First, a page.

Sharon Mosher, chair of the Department of Geological Sciences in the Jackson School of Geosciences at The University of Texas at Austin since 2007, has been named dean of the Jackson School.
The selection of Mosher, who holds the William Stamps Farish Chair, culminates a national search for a new dean after Eric Barron left to become director of the National Center for Atmospheric Research in July 2008.
Professor Charles G. Groat, director of the university’s Energy and Earth Resources graduate program and Center for International Energy and Environmental Policy, was interim dean during the search.
Mosher is past president of the Geological Society of America, past chair of the Council of Scientific Society Presidents and a founder and current chair of GeoScienceWorld, an international journal aggregation for geoscientists. Among her awards and honors she is a fellow of the Geological Society of America, from which she received the Distinguished Service Award in 2003, and an honorary fellow of the Geological Society of London.
Her research involves structural petrology and field-oriented structural geology, including the evolution of modern and ancient plate boundaries and deformation of the deep to mid-crust. She has supervised numerous graduate students since coming to The University of Texas at Austin in 1978. For 15 years she directed the university’s geology summer field camp, the largest undergraduate summer field course in the country.
Mosher received her Ph.D. in Geological Sciences from the University of Illinois at Urbana in 1978 and M.Sc. from Brown University in 1975.
“I am delighted that Sharon Mosher will be the next dean of the Jackson School,” said William Powers Jr., president of The University of Texas at Austin. “Sharon was instrumental in crafting the strategic plan to make the Jackson School the preeminent geoscience program in the country, and she has been instrumental in hiring the school’s outstanding new faculty. I am confident she will lead the Jackson School to new heights.”
“As dean, my goal is to create a cohesive geoscience community that balances academic and research excellence and the broader societal mission of the geosciences,” Mosher said.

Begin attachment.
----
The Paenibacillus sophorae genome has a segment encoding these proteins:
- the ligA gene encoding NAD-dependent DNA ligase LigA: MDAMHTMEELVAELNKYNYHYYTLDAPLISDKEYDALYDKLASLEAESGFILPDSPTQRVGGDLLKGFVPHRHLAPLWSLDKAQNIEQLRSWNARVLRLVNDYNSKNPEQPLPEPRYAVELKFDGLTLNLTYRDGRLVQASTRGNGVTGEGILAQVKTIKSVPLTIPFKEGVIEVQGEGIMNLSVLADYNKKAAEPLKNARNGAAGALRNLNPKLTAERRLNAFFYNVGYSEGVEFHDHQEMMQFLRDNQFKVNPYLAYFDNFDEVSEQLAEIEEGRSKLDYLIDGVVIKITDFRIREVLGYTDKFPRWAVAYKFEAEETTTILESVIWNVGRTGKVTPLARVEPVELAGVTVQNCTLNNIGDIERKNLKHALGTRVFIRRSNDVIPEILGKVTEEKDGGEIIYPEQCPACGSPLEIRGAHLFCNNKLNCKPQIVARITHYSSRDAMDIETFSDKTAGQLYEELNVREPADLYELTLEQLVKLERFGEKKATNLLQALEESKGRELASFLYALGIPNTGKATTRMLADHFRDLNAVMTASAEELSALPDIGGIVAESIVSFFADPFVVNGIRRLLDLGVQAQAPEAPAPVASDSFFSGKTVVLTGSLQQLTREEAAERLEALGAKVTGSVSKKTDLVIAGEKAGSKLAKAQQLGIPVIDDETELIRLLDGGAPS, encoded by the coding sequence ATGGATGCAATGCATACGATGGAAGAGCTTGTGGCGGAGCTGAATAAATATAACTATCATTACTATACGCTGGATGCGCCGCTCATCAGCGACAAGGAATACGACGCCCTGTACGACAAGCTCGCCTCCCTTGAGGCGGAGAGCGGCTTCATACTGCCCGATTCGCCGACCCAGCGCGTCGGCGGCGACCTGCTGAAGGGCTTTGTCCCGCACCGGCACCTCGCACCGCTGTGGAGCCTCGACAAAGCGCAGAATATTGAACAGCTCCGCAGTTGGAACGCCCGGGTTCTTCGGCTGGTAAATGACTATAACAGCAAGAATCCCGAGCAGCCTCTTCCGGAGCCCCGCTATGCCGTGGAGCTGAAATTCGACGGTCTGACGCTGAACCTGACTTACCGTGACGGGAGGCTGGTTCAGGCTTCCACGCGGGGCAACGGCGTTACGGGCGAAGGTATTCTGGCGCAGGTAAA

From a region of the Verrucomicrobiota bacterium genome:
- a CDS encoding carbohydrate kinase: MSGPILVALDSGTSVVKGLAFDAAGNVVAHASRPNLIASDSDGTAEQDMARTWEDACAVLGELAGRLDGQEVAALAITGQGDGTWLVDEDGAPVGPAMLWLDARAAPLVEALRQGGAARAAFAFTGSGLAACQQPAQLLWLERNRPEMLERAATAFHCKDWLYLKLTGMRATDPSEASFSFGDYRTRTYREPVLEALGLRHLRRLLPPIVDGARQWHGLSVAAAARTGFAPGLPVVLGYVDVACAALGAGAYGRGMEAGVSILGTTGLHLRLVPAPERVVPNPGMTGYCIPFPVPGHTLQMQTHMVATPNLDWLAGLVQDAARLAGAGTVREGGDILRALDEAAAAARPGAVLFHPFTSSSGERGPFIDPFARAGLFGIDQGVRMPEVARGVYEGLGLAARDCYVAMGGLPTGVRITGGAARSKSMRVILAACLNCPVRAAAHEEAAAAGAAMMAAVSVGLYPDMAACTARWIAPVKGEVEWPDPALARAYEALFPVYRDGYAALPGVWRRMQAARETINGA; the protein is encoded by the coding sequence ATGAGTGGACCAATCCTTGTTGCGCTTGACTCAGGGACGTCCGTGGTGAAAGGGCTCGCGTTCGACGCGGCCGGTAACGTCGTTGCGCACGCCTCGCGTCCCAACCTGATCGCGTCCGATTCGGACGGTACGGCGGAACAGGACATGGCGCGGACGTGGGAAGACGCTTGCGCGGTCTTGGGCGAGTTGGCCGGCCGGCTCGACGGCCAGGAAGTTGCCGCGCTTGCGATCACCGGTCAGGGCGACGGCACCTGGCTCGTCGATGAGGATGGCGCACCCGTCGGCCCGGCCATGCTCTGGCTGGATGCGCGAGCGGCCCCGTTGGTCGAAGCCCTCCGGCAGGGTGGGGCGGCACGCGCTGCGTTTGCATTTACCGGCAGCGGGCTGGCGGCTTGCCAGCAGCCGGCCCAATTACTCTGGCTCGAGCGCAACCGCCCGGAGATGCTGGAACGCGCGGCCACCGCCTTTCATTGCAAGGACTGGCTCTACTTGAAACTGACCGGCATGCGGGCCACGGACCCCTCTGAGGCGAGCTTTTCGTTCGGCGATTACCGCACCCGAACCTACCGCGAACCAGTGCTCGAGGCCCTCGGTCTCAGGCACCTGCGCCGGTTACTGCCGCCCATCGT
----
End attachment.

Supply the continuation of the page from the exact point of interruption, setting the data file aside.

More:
Mosher takes over at a time of growth in the school. The number of students enrolling in and graduating from the school has risen steadily since 2005. In the past year, the Jackson School has hired 15 new faculty members, an increase of nearly 50 percent to a geoscience department already one of the largest in the country. The new hires enhance capabilities in climate systems science, energy, internal earth processes, earth surface processes, hydrology and paleontology.
Researchers from the school annually work on projects with major impact on their discipline and society. Recent milestones include CT scanning Lucy, one of the world’s rarest and most famous fossils; leading the country’s largest test of carbon sequestration, a key technology for future energy plans; discovering glaciers of water ice at mid-latitudes on Mars; identifying a pattern of megadroughts in West Africa’s record of past climate; and surveying changes to the coast and seafloor at Galveston following Hurricane Ike. The school also leads GeoFORCE Texas, the country’s largest K-12 pipeline program for the earth sciences.
Alumnus John A. (Jack) Jackson endowed the school with a bequest of $241 million in 2002, the largest gift ever given to a single public university. He charged the new school to become a national leader in the earth sciences.
“I believe the Jackson School has the opportunity to make a lasting and transformative impact on the geosciences, becoming a preeminent geoscience institution and meeting the full potential envisioned by Jack Jackson,” Mosher said.
Her appointment as dean begins July 1.